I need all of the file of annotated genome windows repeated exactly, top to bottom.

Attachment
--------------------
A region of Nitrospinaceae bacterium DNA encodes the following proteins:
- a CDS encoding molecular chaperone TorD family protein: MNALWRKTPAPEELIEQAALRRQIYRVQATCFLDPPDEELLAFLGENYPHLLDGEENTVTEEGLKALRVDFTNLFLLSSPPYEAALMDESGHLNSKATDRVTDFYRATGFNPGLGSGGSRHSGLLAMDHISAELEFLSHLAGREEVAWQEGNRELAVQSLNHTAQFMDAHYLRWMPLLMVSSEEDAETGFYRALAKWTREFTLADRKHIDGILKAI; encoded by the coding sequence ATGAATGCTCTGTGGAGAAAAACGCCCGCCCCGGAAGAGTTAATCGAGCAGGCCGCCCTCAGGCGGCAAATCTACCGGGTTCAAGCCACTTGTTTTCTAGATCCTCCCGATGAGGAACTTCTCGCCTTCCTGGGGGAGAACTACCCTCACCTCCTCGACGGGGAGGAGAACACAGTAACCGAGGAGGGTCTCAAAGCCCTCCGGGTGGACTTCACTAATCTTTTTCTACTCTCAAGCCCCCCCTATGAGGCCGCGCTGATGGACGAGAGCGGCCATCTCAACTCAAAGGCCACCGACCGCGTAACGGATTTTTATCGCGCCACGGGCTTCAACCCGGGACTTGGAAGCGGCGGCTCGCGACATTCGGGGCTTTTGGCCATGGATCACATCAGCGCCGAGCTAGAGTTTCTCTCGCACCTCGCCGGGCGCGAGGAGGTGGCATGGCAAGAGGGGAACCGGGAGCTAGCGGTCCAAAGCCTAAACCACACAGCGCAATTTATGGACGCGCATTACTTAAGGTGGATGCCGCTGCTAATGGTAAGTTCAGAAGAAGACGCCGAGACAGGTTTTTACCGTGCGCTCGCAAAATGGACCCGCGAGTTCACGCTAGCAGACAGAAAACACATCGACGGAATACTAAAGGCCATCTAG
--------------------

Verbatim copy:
A region of Nitrospinaceae bacterium DNA encodes the following proteins:
- a CDS encoding molecular chaperone TorD family protein: MNALWRKTPAPEELIEQAALRRQIYRVQATCFLDPPDEELLAFLGENYPHLLDGEENTVTEEGLKALRVDFTNLFLLSSPPYEAALMDESGHLNSKATDRVTDFYRATGFNPGLGSGGSRHSGLLAMDHISAELEFLSHLAGREEVAWQEGNRELAVQSLNHTAQFMDAHYLRWMPLLMVSSEEDAETGFYRALAKWTREFTLADRKHIDGILKAI; encoded by the coding sequence ATGAATGCTCTGTGGAGAAAAACGCCCGCCCCGGAAGAGTTAATCGAGCAGGCCGCCCTCAGGCGGCAAATCTACCGGGTTCAAGCCACTTGTTTTCTAGATCCTCCCGATGAGGAACTTCTCGCCTTCCTGGGGGAGAACTACCCTCACCTCCTCGACGGGGAGGAGAACACAGTAACCGAGGAGGGTCTCAAAGCCCTCCGGGTGGACTTCACTAATCTTTTTCTACTCTCAAGCCCCCCCTATGAGGCCGCGCTGATGGACGAGAGCGGCCATCTCAACTCAAAGGCCACCGACCGCGTAACGGATTTTTATCGCGCCACGGGCTTCAACCCGGGACTTGGAAGCGGCGGCTCGCGACATTCGGGGCTTTTGGCCATGGATCACATCAGCGCCGAGCTAGAGTTTCTCTCGCACCTCGCCGGGCGCGAGGAGGTGGCATGGCAAGAGGGGAACCGGGAGCTAGCGGTCCAAAGCCTAAACCACACAGCGCAATTTATGGACGCGCATTACTTAAGGTGGATGCCGCTGCTAATGGTAAGTTCAGAAGAAGACGCCGAGACAGGTTTTTACCGTGCGCTCGCAAAATGGACCCGCGAGTTCACGCTAGCAGACAGAAAACACATCGACGGAATACTAAAGGCCATCTAG